Vibram Fivefingers Komodosport Sole

In my opinion, most of the other differences between the Komodsport and the Bikila are largely cosmetic. When compared to the Treksport, the most obvious difference is the sole – the Treksport has a thicker, treaded sole that feels much firmer underfoot. I would have worn these for the race given the off-road portion, but I prefer the slightly more cushioned feel of the Bikilas and Komodos on the road (cushioning here is a relative thing, as even the Bikila and Komodos are far less cushioned than the vast majority of shoes that I own). Since it was a split course – half on- and half off-road – the Komodos were a reasonable compromise.

Vibram Fivefingers Komodosport Top

I really didn’t know what to expect when it came to racing in the Vibrams. I’ve run a fast mile or two in them, but never a race effort for 3+ miles. It was a hot and humid day (mid 80’s – the hottest day of the year so far in NH, and I’m not yet acclimated), and as mentioned my legs were still recovering from a hard 5k effort earlier in the week. Furthermore, the course had a lot of twists and turns, as well as an overpass that needed to be climbed twice around mile 2.

When the gun went off, I took off at a sub-6:00 pace and felt pretty good. I settled into my typical low 6:00 5K pace as we approached the trail section, and to be honest I barely noticed my feet – everything felt quite natural. From mile 1 to mile 2 I passed 3-4 other runners, and hit the overpass with a goal of not getting passed in the final mile. My pace wavered on the overpass, popping above 6:30 for a bit, but I held strong after looping around and back over a second time on the way back to the finish (this was an out and back section on roads). I managed to drop my pace back down to the low 6:00’s for the final 3/4 mile, and wound up crossing the finish in 19:30. That put me in 7th place overall, and I wound up winning the 30-39 age group – not bad considering that it was the first 5k I’ve run in nearly a year! It was a small race, so the finishing place is not quite as impressive as it might sound, but 2 of the people that I passed around mile 2 were in my age group, so I felt great about digging out that win.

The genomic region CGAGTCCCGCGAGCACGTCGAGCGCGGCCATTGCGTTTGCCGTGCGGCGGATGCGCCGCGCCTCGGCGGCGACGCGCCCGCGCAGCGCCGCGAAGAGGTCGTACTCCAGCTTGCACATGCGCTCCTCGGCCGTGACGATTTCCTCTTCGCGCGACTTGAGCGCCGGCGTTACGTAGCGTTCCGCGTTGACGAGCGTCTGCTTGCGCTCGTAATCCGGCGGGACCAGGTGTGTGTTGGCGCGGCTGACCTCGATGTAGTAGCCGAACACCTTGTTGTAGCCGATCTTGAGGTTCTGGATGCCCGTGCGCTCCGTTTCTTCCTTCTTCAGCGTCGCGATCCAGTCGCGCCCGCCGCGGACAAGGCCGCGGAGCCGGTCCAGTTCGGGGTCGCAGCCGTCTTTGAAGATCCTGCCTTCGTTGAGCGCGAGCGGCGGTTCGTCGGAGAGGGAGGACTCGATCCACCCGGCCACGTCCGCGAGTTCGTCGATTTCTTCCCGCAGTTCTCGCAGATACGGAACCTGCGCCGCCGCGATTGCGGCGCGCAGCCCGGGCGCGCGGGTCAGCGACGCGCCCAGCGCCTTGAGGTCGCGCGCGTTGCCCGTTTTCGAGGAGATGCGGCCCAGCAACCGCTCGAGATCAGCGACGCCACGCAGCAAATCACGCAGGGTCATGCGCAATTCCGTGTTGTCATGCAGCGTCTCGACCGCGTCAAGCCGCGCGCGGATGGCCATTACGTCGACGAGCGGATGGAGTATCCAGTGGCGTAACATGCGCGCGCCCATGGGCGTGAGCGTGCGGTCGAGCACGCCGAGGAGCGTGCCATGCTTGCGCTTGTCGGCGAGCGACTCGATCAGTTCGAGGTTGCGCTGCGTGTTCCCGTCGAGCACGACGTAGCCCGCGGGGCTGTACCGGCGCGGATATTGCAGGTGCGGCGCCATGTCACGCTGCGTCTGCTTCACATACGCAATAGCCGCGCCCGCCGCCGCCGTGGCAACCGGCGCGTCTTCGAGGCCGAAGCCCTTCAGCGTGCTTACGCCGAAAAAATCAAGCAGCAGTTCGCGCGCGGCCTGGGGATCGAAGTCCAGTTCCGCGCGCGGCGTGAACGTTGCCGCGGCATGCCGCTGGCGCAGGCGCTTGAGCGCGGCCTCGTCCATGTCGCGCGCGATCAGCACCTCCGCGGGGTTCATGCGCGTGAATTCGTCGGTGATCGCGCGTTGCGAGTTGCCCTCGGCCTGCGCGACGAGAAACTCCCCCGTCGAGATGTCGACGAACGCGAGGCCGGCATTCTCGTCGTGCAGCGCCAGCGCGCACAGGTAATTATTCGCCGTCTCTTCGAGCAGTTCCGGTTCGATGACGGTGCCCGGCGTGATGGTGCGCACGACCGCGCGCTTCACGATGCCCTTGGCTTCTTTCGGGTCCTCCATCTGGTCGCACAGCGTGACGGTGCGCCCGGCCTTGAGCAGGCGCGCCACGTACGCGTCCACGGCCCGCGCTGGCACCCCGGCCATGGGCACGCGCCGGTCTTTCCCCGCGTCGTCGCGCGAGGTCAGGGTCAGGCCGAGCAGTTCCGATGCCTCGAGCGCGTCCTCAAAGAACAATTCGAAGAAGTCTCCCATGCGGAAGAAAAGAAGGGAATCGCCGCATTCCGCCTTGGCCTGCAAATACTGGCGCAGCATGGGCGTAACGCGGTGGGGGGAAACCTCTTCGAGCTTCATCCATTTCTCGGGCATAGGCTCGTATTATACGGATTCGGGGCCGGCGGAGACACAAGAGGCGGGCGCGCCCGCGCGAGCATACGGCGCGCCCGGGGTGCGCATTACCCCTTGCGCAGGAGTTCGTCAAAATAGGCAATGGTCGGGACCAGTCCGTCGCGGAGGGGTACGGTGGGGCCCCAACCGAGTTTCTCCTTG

At the finish a bunch of people asked me what it was like to run in my toe shoes, and I happily explained that it was my first time, but that the experience was a good one. The only issue I had was a hot spot that developed under one of the seams at the edge of the black mesh panel behind the little toe. To be honest, my finish time was right about where I would have expected given the heat and my physical state, and I don’t think I could have run it any faster in regular shoes. I barely knew I was running in Vibrams for most of the race, and though I can’t say they made me any faster, they certainly did not hold me back any. There’s probably no way I could have done this 2 years ago when I first started running in Fivefingers, and it felt great to know how far I’ve come in being able to perform in an ultraminimal shoe. If you’re legs/feet are well adapted, I highly recommend giving it a try.